Face Challenges Confidently

Avoiding Pitfalls: What the ZPICs, Accrediting Organizations, NSC, And OIG Are Looking For

Tuesday, November 3rd, 2015

(April 2012)

Not too many years ago, an HME provider was not vulnerable to scrutiny from many people/agencies. A DMERC (now a DME MAC) may look at some claims on a post-payment basis. An NSC inspector would show up every couple of years to make sure that hours are posted and the provider has insurance. And in a worse-case scenario, which did not happen often, the Department of Justice (“DOJ”)/OIG would investigate the provider. That was about it.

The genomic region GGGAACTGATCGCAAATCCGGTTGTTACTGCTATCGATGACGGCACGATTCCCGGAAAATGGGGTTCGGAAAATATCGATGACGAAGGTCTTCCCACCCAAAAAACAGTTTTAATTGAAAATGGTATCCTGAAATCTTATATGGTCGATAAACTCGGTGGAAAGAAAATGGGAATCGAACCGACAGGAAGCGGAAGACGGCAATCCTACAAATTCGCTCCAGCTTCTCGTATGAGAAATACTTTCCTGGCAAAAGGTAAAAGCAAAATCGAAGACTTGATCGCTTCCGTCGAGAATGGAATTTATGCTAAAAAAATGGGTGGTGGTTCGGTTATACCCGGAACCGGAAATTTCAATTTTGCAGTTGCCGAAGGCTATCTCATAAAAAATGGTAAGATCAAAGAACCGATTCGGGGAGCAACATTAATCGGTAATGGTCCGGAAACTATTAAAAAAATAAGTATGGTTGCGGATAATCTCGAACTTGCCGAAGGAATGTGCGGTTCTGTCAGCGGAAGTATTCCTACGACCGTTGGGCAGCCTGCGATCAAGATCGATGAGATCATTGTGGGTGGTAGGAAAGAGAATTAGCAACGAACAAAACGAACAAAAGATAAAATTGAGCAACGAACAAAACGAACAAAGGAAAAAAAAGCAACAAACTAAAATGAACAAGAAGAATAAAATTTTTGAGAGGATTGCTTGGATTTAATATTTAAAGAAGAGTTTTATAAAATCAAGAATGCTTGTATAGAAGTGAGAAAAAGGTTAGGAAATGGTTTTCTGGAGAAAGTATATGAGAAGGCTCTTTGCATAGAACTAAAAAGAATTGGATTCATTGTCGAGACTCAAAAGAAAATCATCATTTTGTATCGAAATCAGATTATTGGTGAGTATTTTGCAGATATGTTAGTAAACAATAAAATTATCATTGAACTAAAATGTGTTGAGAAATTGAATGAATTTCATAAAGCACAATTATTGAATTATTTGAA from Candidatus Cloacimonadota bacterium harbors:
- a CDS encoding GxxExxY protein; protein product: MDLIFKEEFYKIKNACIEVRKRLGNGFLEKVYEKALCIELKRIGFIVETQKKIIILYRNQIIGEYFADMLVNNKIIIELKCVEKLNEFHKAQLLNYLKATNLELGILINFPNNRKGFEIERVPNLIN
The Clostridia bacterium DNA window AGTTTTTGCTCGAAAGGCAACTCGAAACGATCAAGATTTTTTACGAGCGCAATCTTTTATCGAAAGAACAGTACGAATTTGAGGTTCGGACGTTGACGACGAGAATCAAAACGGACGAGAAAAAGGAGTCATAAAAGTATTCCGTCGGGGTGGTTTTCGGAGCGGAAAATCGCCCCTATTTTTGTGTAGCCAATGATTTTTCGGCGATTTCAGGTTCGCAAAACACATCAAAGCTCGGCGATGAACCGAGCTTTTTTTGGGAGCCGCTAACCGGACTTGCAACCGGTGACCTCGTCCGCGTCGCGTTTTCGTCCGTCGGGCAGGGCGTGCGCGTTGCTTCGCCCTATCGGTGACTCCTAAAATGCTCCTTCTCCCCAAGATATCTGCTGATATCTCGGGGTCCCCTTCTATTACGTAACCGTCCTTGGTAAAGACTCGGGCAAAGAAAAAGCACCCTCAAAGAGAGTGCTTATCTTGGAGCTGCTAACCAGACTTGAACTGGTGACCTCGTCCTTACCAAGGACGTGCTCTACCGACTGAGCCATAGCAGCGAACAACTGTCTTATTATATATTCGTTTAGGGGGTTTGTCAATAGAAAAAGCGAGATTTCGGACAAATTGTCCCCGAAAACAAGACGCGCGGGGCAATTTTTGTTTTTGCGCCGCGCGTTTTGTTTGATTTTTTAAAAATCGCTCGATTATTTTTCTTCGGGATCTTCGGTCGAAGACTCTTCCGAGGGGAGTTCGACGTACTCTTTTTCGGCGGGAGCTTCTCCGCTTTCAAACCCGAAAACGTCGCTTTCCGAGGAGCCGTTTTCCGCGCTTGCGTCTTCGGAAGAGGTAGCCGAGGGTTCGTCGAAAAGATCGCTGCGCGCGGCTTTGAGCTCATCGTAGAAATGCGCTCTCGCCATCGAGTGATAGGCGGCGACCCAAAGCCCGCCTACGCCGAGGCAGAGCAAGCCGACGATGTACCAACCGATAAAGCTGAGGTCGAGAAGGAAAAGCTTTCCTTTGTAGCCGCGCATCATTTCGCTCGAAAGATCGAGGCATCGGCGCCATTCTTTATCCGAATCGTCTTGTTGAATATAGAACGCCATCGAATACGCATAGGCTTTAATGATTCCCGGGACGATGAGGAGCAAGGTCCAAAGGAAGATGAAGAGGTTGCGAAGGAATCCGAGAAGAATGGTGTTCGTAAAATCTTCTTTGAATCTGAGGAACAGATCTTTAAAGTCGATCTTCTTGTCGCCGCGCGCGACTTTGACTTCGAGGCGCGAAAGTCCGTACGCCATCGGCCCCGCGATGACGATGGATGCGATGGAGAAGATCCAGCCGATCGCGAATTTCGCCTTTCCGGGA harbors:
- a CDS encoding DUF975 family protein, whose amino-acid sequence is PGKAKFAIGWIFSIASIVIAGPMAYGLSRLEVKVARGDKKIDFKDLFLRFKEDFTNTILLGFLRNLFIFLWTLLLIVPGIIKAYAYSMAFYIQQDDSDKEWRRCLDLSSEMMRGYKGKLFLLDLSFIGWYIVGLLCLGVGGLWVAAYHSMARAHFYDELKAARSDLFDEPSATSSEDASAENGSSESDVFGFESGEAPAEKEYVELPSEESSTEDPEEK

My, how things have changed. Now, the HME provider is in a “house of mirrors.” The provider is constantly being looked at from a variety of angles. DME MACs, RACs, CERTs and ZPICs are routinely looking at post-payment clams. DME MACs, and particularly ZPICs, are aggressively conducting prepayment reviews. The accrediting organizations (“AOs”) are being required by CMS to ask probing questions and report to CMS and the NSC any activities that the AOs believe are improper. The ZPICs are directing DME MACs to suspend payments when the ZPICs conclude that improper activities are occurring. In response to reports from the ZPICs, the NSC is suspending/revoking supplier numbers. When conducting post-payment audits, the DME MACs and ZPICs are asking questions that go far beyond whether the provider has complete and accurate documentation. The NSC is aggressively conducting unannounced on-site inspections; in so doing, the NSC inspectors are asking questions that go beyond the rudimentary questions that have been posed in the past. Here are some examples: